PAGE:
John Smith could not raise feed for the tractor. It had to have gasoline and oil, batteries and parts. All these had to be purchased in the town from the northern corporations. In short, John Smith now buys his horses in Detroit and Chicago; he buys the feed for them from John D. Rockefeller in New York. In the meantime something else has happened. The mule that cost so little has grown up, but there is no work for him to do. When John Smith offers him for sale, he finds that nobody is willing to pay a fair price for him, perfect as he is. The neighbors, too, are no longer buying mules that do not need spare parts. They are going to Chicago for mules that deteriorate rather than improve, and to New York for the feed which will never be converted into fertilizer.
Though John Smith is still raising feed, he has little use for it. The brood mares have died; the mules have been sold; there is nothing to eat the corn, cane, and grass except a few cows. When John Smith tries to sell his surplus feed, he finds that there is no buyer for it. The neighbors are not using that kind of feed. They prefer the feed that comes out of pumps. John Smith no longer raises feed. He is now planting the 130-acre farm in cotton or in wheat, thereby wearing out the soil that supports him.
Liberty is Not Cheap
Something fine has gone out of that farm, and that is the spirit of independence and self-sufficiency that was present when the mules were pulling the plow and the colt that had not yet felt the collar was frolicking in the meadow.
Something fine has gone out of John Smith, something of the spirit of independence. In reality, he has become a retainer, and might well don the uniform of his service. He raises wheat and cotton for a world market, unprotected by tariff or patents, in order that he may buy mechanical mules, feed, shoes, and everything that he needs in a market that has every protection of a beneficent government. Disconsolately he comes from the field, cranks up his old car, puts a few tractor parts in the back to be replaced, and drives to town to see if he can extend his notes and stand off his creditors. As he passes the meadow, where the grass is ankle-high now, the shadow spirit of a sleek mule surveys him insolently. Who can deny that the mule was the best farm friend? The mule carries no patent; the farmer gets no protection.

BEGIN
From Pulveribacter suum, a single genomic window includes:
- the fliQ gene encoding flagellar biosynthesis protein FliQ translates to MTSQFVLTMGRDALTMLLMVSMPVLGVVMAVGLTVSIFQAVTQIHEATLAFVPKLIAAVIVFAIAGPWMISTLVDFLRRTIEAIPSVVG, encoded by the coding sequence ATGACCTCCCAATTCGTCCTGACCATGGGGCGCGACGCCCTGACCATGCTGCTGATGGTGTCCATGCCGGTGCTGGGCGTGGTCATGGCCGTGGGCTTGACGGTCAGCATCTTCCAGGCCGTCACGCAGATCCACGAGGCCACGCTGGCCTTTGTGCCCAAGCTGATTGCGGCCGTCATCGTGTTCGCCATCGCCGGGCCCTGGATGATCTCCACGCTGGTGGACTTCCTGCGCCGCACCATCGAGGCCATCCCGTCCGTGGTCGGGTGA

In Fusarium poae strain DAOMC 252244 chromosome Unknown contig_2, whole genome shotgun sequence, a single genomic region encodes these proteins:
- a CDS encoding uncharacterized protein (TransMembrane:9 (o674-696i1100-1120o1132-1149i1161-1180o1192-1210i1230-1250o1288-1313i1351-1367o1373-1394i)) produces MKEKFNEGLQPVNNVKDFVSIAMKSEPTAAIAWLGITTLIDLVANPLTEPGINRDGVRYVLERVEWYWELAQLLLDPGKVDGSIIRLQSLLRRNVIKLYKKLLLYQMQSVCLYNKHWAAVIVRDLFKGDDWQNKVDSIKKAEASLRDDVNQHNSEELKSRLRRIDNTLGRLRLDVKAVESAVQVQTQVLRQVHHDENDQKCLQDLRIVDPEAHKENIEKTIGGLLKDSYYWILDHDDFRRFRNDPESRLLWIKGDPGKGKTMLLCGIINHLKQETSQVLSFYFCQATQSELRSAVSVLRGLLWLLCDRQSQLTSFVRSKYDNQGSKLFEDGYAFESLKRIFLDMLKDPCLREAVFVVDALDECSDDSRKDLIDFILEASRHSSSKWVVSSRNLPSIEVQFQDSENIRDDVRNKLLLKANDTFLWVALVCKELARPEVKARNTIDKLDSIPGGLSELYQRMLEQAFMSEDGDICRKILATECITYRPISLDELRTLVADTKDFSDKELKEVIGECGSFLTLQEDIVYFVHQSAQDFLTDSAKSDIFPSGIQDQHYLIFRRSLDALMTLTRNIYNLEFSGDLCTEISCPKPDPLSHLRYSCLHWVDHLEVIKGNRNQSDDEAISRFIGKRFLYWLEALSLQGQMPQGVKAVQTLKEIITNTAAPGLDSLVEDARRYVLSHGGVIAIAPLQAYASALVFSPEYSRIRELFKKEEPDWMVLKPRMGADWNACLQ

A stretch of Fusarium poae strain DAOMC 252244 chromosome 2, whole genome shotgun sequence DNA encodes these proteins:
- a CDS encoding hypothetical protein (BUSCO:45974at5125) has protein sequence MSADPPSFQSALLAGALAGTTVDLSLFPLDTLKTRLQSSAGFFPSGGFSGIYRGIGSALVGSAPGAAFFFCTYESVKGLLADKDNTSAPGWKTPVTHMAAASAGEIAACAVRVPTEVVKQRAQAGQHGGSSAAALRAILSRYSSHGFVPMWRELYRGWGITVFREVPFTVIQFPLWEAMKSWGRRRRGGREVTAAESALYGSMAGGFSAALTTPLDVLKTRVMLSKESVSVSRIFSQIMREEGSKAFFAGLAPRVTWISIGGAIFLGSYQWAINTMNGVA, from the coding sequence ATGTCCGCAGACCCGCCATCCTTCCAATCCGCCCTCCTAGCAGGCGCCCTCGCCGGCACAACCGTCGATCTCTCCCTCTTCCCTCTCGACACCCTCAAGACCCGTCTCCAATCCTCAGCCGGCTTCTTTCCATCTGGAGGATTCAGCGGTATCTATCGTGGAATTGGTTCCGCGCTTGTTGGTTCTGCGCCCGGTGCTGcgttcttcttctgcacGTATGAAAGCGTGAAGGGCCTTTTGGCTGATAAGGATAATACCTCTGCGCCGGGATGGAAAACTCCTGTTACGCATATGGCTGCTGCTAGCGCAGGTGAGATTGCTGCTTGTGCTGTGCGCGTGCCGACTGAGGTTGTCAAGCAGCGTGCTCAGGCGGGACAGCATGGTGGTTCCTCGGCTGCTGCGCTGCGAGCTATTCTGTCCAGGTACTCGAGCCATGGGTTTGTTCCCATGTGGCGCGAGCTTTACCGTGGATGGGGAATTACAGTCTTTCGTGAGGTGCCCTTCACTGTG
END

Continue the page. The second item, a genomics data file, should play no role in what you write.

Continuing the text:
In the face of this situation the business interests of America have the nerve to talk to farmers of rugged individualism, democracy, freedom, and the merits of thrift. In reality there is a rugged individualism among the farmers, and it is their misfortune. They are rugged, and they are unwilling as a whole to co-operate, either in the conduct of their affairs or in politics. As individualists they stand, unorganized and practically inarticulate, against the greatest organized forces of the world. They furnish the best soil in which these organized forces can grow. They are the manure at the roots of the corporate tree.”